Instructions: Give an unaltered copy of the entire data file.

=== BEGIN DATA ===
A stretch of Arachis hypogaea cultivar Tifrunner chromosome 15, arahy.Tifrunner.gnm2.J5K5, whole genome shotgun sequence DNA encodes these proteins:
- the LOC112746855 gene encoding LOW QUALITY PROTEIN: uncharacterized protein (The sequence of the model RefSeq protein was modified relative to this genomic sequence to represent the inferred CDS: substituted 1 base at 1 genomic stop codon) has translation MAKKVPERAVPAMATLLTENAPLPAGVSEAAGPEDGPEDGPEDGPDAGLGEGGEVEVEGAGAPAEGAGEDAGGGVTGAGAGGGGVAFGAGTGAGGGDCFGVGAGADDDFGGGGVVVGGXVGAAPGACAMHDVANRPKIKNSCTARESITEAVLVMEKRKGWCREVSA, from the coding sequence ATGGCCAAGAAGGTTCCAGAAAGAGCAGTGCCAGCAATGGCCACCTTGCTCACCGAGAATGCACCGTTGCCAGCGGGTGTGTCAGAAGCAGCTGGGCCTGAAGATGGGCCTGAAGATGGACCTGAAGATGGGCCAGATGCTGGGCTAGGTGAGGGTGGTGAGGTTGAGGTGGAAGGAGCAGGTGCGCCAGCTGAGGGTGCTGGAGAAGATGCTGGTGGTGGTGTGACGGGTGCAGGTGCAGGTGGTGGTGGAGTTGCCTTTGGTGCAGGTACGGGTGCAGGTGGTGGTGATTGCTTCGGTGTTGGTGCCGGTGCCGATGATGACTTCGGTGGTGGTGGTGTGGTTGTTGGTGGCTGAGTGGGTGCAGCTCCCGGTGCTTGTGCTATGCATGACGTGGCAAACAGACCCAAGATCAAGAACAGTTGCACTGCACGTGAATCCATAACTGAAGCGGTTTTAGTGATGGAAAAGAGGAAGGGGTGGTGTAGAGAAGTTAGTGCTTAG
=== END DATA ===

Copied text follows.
A stretch of Arachis hypogaea cultivar Tifrunner chromosome 15, arahy.Tifrunner.gnm2.J5K5, whole genome shotgun sequence DNA encodes these proteins:
- the LOC112746855 gene encoding LOW QUALITY PROTEIN: uncharacterized protein (The sequence of the model RefSeq protein was modified relative to this genomic sequence to represent the inferred CDS: substituted 1 base at 1 genomic stop codon) has translation MAKKVPERAVPAMATLLTENAPLPAGVSEAAGPEDGPEDGPEDGPDAGLGEGGEVEVEGAGAPAEGAGEDAGGGVTGAGAGGGGVAFGAGTGAGGGDCFGVGAGADDDFGGGGVVVGGXVGAAPGACAMHDVANRPKIKNSCTARESITEAVLVMEKRKGWCREVSA, from the coding sequence ATGGCCAAGAAGGTTCCAGAAAGAGCAGTGCCAGCAATGGCCACCTTGCTCACCGAGAATGCACCGTTGCCAGCGGGTGTGTCAGAAGCAGCTGGGCCTGAAGATGGGCCTGAAGATGGACCTGAAGATGGGCCAGATGCTGGGCTAGGTGAGGGTGGTGAGGTTGAGGTGGAAGGAGCAGGTGCGCCAGCTGAGGGTGCTGGAGAAGATGCTGGTGGTGGTGTGACGGGTGCAGGTGCAGGTGGTGGTGGAGTTGCCTTTGGTGCAGGTACGGGTGCAGGTGGTGGTGATTGCTTCGGTGTTGGTGCCGGTGCCGATGATGACTTCGGTGGTGGTGGTGTGGTTGTTGGTGGCTGAGTGGGTGCAGCTCCCGGTGCTTGTGCTATGCATGACGTGGCAAACAGACCCAAGATCAAGAACAGTTGCACTGCACGTGAATCCATAACTGAAGCGGTTTTAGTGATGGAAAAGAGGAAGGGGTGGTGTAGAGAAGTTAGTGCTTAG